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Agent Orange

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Average Rating
★★★★½
(13 Reviews)

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  • When I first started listening to metal, one of the bands that I was warned to stay away from was the German thrash trio Sodom. I was told that their music was too impossibly fast and extreme to be even mildly comprehensible. The first thing I did, of course, was listen to the first Sodom album I could find, which was 1989’s “Agent Orange.” In all fairness, I think the individual who warned me against Sodom was referring to the band’s earlier works such as “In The Sign of Evil” and “Obsessed by Cruelty,” since “Agent Orange” represents something of an aesthetic refinement of the German thrash movement that Sodom helped to create; the music is still fast enough to tear your face off, but the overall emphasis seems to have shifted from speed to fullness of sound as evidenced by a greater role for the bass and a reliance on powerchords in lieu of quickly jumping from one fret to another with insane tremolo picking (not to mention improved production values).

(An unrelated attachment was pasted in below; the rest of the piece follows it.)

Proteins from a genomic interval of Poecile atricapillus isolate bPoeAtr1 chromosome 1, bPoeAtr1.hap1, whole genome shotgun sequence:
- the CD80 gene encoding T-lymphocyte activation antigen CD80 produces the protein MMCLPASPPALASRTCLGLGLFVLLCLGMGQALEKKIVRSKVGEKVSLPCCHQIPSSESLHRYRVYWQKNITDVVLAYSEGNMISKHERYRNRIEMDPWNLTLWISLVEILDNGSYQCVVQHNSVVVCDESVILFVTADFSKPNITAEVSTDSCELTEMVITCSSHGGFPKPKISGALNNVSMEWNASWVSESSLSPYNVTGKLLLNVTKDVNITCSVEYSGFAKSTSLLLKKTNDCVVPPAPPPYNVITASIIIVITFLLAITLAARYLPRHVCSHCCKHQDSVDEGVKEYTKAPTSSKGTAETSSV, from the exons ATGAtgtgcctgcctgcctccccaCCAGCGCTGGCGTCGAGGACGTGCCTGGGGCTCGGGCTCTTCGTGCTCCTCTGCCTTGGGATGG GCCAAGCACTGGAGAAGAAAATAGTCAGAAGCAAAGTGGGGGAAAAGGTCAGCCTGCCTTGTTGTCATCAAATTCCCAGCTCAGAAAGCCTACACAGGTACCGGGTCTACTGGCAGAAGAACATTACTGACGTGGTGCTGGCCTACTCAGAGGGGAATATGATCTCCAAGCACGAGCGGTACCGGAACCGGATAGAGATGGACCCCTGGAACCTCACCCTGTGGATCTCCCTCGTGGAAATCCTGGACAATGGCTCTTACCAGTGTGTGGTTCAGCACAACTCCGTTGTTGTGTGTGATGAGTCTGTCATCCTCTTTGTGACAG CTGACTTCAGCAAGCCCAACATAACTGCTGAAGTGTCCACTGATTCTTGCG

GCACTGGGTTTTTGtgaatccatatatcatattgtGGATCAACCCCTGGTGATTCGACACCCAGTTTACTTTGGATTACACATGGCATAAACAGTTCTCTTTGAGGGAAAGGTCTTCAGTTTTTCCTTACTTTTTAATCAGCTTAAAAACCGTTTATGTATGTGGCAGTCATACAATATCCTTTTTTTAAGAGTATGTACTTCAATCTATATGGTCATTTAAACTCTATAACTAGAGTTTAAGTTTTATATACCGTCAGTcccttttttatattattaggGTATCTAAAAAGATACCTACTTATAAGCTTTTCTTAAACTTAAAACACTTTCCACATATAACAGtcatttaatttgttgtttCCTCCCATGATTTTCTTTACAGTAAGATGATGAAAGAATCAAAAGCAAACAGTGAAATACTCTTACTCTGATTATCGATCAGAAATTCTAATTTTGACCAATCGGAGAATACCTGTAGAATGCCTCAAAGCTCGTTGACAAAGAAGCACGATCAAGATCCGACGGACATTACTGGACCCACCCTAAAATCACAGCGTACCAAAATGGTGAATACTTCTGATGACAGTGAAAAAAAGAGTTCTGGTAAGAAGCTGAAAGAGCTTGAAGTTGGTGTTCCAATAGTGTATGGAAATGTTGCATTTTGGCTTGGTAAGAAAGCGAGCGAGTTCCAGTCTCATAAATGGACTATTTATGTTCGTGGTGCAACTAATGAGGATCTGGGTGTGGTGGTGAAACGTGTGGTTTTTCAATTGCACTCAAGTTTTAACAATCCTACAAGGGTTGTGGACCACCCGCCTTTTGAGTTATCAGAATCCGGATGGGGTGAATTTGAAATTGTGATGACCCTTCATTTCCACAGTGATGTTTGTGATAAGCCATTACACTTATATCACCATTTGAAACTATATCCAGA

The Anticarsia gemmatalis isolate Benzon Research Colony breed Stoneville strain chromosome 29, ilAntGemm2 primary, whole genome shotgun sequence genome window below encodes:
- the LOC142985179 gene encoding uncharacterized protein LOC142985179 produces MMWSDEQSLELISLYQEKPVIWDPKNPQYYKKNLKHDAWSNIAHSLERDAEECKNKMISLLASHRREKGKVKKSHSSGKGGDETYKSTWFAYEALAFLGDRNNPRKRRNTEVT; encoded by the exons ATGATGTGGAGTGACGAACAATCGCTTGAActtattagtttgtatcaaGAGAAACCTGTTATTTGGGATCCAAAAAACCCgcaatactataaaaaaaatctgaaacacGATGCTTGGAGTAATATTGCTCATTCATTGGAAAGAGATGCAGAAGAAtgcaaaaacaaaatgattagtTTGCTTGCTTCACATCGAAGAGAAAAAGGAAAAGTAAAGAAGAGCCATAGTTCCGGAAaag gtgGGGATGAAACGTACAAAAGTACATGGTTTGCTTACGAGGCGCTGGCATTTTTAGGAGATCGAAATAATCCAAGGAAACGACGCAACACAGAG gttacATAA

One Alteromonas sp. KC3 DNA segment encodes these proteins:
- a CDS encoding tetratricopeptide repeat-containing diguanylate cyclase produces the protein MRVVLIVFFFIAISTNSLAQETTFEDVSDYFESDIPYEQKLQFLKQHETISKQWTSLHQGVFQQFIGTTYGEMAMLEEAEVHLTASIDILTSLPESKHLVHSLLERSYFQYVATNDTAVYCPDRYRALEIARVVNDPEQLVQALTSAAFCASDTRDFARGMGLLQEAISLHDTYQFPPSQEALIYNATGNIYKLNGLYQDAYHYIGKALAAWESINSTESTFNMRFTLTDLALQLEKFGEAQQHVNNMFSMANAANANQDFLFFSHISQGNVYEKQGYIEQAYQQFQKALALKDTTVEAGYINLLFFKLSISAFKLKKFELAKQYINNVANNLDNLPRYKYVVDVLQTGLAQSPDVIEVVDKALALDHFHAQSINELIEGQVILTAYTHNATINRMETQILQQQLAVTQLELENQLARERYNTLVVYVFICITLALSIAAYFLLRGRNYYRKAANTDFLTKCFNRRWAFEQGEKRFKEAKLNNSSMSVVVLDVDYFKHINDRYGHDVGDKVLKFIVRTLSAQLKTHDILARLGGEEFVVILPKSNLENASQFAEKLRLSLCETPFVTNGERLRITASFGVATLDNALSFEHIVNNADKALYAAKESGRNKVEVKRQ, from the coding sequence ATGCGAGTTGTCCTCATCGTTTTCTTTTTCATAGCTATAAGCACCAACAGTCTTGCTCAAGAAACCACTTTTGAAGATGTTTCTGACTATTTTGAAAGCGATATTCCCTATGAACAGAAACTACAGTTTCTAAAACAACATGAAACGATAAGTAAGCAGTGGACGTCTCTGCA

“Agent Orange” begins with the title track, which is one of Sodom’s best songs as well as a thrash classic in its own right. In some superficial respects, it resembles the more commercialized style of mid-1980s speed metal (as exemplified by albums such as “Master of Puppets”) with few of the same neoclassical pretensions of that era. The result is a simpler, more streamlined metal sound that is ironically less accessible than its American and British forebearers. The frentic thrash tempo only increases after the title track, moving into the panicked “Tired and Red” and the sexually inappropriate “Incest.” The epic thrash ballad “Remember the Fallen” (also a classic track) slows things down a bit but the pace afterward is relentless with “Magic Dragon” and “Ausgebombt” being the highlights of the second half of the album. Tom Angelripper’s gnarled voice is the perfect complement to the hellishly fast proceedings on “Agent Orange,” riding above the music like a tactical bombing raid and more than slightly resembling Lemmy Kilmister of Motörhead. The theme of the Vietnam War introduced on “Agent Orange” would be revisited on Sodom’s 2001 album “M-16,” although “Agent Orange” is the superior album in just about every way. This is an essential thrash album that no metal fan ought to be without.

    Posted on March 15, 2010